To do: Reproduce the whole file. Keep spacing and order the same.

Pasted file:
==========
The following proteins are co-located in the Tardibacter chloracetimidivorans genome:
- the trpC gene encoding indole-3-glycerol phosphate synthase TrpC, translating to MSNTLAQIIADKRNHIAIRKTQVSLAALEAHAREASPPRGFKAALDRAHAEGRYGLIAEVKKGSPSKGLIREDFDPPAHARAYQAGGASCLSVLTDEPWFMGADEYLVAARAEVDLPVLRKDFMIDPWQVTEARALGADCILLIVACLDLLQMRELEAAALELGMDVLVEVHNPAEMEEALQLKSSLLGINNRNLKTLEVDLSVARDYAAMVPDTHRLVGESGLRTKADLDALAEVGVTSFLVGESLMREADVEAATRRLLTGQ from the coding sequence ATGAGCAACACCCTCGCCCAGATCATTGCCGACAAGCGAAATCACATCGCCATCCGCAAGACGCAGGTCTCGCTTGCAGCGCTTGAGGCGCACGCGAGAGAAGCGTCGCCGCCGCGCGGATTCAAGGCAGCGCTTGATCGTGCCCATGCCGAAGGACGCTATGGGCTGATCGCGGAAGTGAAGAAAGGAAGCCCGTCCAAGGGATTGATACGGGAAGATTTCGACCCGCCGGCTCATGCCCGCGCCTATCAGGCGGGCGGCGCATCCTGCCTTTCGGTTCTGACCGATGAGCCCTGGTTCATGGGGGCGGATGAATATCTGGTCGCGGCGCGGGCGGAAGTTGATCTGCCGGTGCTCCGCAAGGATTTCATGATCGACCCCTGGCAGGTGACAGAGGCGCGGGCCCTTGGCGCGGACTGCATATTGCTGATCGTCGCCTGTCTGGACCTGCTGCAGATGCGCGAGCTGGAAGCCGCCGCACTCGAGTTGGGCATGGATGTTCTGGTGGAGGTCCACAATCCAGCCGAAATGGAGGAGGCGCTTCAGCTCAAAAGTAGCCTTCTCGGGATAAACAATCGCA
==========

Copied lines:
The following proteins are co-located in the Tardibacter chloracetimidivorans genome:
- the trpC gene encoding indole-3-glycerol phosphate synthase TrpC, translating to MSNTLAQIIADKRNHIAIRKTQVSLAALEAHAREASPPRGFKAALDRAHAEGRYGLIAEVKKGSPSKGLIREDFDPPAHARAYQAGGASCLSVLTDEPWFMGADEYLVAARAEVDLPVLRKDFMIDPWQVTEARALGADCILLIVACLDLLQMRELEAAALELGMDVLVEVHNPAEMEEALQLKSSLLGINNRNLKTLEVDLSVARDYAAMVPDTHRLVGESGLRTKADLDALAEVGVTSFLVGESLMREADVEAATRRLLTGQ from the coding sequence ATGAGCAACACCCTCGCCCAGATCATTGCCGACAAGCGAAATCACATCGCCATCCGCAAGACGCAGGTCTCGCTTGCAGCGCTTGAGGCGCACGCGAGAGAAGCGTCGCCGCCGCGCGGATTCAAGGCAGCGCTTGATCGTGCCCATGCCGAAGGACGCTATGGGCTGATCGCGGAAGTGAAGAAAGGAAGCCCGTCCAAGGGATTGATACGGGAAGATTTCGACCCGCCGGCTCATGCCCGCGCCTATCAGGCGGGCGGCGCATCCTGCCTTTCGGTTCTGACCGATGAGCCCTGGTTCATGGGGGCGGATGAATATCTGGTCGCGGCGCGGGCGGAAGTTGATCTGCCGGTGCTCCGCAAGGATTTCATGATCGACCCCTGGCAGGTGACAGAGGCGCGGGCCCTTGGCGCGGACTGCATATTGCTGATCGTCGCCTGTCTGGACCTGCTGCAGATGCGCGAGCTGGAAGCCGCCGCACTCGAGTTGGGCATGGATGTTCTGGTGGAGGTCCACAATCCAGCCGAAATGGAGGAGGCGCTTCAGCTCAAAAGTAGCCTTCTCGGGATAAACAATCGCA